Status Report

Supernovae, Gamma-Ray Bursts, and Stellar Rotation

By SpaceRef Editor
January 21, 2003
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Astrophysics, abstract

From: Alexander Heger <[email protected]>
Date: Fri, 17 Jan 2003 22:57:05 GMT (38kb)

Supernovae, Gamma-Ray Bursts, and Stellar Rotation

S. E. Woosley (UCSC),
A. Heger (U Chicago)

Comments: 12 pages, 2 figures, to appear in Proc. IAU 215 “Stellar Rotation”

One of the most dramatic possible consequences of stellar rotation is its
influence on stellar death, particularly of massive stars. If the angular
momentum of the iron core when it collapses is such as to produce a neutron
star with a period of 5 ms or less, rotation will have important consequences
for the supernova explosion mechanism. Still shorter periods, corresponding to
a neutron star rotating at break up, are required for the progenitors of
gamma-ray bursts (GRBs). Current stellar models, while providing an excess of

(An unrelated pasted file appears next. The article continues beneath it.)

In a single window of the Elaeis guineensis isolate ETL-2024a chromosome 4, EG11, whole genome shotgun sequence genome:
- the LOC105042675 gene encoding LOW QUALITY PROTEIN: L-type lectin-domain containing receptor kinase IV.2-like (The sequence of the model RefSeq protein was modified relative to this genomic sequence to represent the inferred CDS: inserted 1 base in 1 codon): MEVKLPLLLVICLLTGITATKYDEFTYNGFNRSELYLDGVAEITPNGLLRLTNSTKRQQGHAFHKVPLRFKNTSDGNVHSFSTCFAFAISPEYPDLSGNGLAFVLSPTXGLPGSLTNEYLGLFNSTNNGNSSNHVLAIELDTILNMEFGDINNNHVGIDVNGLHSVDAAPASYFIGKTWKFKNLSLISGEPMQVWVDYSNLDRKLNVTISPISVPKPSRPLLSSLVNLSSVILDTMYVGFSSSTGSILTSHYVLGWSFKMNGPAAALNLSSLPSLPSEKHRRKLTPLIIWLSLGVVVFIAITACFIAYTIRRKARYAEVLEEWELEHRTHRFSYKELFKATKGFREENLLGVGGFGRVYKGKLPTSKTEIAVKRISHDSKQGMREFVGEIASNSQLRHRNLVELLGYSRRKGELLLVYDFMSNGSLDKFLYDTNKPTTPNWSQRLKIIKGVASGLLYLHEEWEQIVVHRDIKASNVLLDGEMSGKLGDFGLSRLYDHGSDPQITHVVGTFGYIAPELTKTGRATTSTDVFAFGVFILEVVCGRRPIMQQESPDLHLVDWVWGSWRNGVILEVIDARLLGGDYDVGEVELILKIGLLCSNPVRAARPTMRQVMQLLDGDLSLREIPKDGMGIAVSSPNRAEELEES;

angular momentum to pulsars, still fall short of what is needed to make GRBs.
The possibility of slowing young neutron stars in ordinary supernovae by a
combination of neutrino-powered winds and the propeller mechanism is discussed.
The fall back of slowly moving ejecta during the first day of the supernova may
be critical. GRBs, on the other hand, probably require stellar mergers for
their production and perhaps less efficient mass loss and magnetic torques than
estimated thus far.

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